Communism was intended to level the playing field between the serfs and the premier, however, in a bid to so, unwarranted power was handed over to the premier. Leaders such as Stalin were corrupted by their mostly unrestricted power, largely due to the regime regulated market, enabling them to seize more power without any opposition. One of communism’s misgivings is that like many dictatorial systems it was operationalized by the educated elite. The so-called proletariat dictatorship of the Bolsheviks was essentially an inequitable, classist dictatorship dictating the lives of the proletariat by weaponizing the economy as a means of oppression, much like the men who represented the capitalist society. There is one distinction between communism and the capitalist elite classes, which is that despite both the approaches lacking in honesty and systematic equality, one is more oppressive whereas the other enables individualistic freedom.
From the aforementioned statement, one can infer that while both principles are flawed, communism can be deemed to be more harmful than capitalism as it lacks political opposition, a principal flaw, enabling a more authoritarian, dictatorial leadership.
Communism is an ideology that seeps into the brains and dreams of the larger segment of the population, the working class, with false promises of equality, a virtue much desired by them. A specialist on Russian policies and politics, Dr. Vera Michilin Shapiro has on numerous occasions highlighted the problems caused by the lack of checks and balances in the Soviet Union’s political ideology. In a 2008 article, she wrote about how the Soviet Union’s single-party political system and lack of checks enabled the Soviet Regime to terrorize people and violate rights ” In the same article, she also talks about Dekulakization, which was a policy allowing the government to confiscate private property. Dekulakization played a major role in creating state dependency as the state-owned everything and thus also was a travesty of equality. Many such factors together, led to the conversion of a thriving economic Elysian field into a dystopian society.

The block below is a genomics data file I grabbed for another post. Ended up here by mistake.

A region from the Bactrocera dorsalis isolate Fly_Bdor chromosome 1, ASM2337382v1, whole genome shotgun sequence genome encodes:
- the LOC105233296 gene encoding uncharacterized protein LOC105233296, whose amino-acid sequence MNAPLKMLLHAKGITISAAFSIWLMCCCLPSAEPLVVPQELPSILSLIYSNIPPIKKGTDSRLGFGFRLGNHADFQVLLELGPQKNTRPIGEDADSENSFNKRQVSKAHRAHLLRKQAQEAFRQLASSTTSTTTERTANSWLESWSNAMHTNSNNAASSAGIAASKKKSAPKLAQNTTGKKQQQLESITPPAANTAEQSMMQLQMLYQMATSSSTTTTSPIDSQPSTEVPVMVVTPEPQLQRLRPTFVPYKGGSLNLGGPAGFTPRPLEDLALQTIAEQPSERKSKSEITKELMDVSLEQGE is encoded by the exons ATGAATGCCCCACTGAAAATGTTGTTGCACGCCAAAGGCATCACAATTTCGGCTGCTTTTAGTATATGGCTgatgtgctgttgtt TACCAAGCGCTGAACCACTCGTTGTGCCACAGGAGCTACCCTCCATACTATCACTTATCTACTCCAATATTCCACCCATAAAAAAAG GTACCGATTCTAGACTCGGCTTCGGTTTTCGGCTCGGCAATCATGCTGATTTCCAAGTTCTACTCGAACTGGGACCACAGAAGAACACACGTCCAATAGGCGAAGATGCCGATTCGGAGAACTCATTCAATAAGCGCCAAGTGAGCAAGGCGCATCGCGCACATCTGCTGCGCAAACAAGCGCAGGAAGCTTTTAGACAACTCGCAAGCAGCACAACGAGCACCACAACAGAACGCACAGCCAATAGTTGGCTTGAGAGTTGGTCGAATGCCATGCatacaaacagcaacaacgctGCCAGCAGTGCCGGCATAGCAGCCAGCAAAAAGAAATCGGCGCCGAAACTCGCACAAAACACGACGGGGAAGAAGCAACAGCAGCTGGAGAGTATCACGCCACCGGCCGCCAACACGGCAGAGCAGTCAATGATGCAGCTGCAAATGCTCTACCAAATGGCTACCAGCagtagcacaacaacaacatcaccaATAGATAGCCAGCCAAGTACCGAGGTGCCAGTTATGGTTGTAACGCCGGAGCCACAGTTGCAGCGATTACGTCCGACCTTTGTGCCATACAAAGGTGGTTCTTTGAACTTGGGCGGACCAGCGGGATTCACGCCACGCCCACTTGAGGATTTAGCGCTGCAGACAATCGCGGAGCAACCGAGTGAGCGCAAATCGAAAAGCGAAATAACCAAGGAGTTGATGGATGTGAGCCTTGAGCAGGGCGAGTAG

A testament to this fact is history. In the middle of the twentieth century, at the peak of the cold war, the U.S.S.R led the world in terms of the Space Race, Weapon Development, and even in Sports. Just forty years later the Soviet Union collapsed. History has proven time and again, that regimes using suppression or oppression are due to fail. It is a matter of time. In the case of the Soviet Union, communism was initially beneficial, but turned out rather negatively for the country in the future.
To conclude, in the words of economist Milton Friedman, "Historical evidence speaks with a single voice on the relation between political freedom and a free market. I know of no example in time or place of a society that has been marked by a large measure of political freedom that has not also used something comparable to a free market to organize the bulk of economic activity... The recent remarkable phenomenon of the collapse of communism in Eastern Europe raises in acute form the issues that we have been discussing.”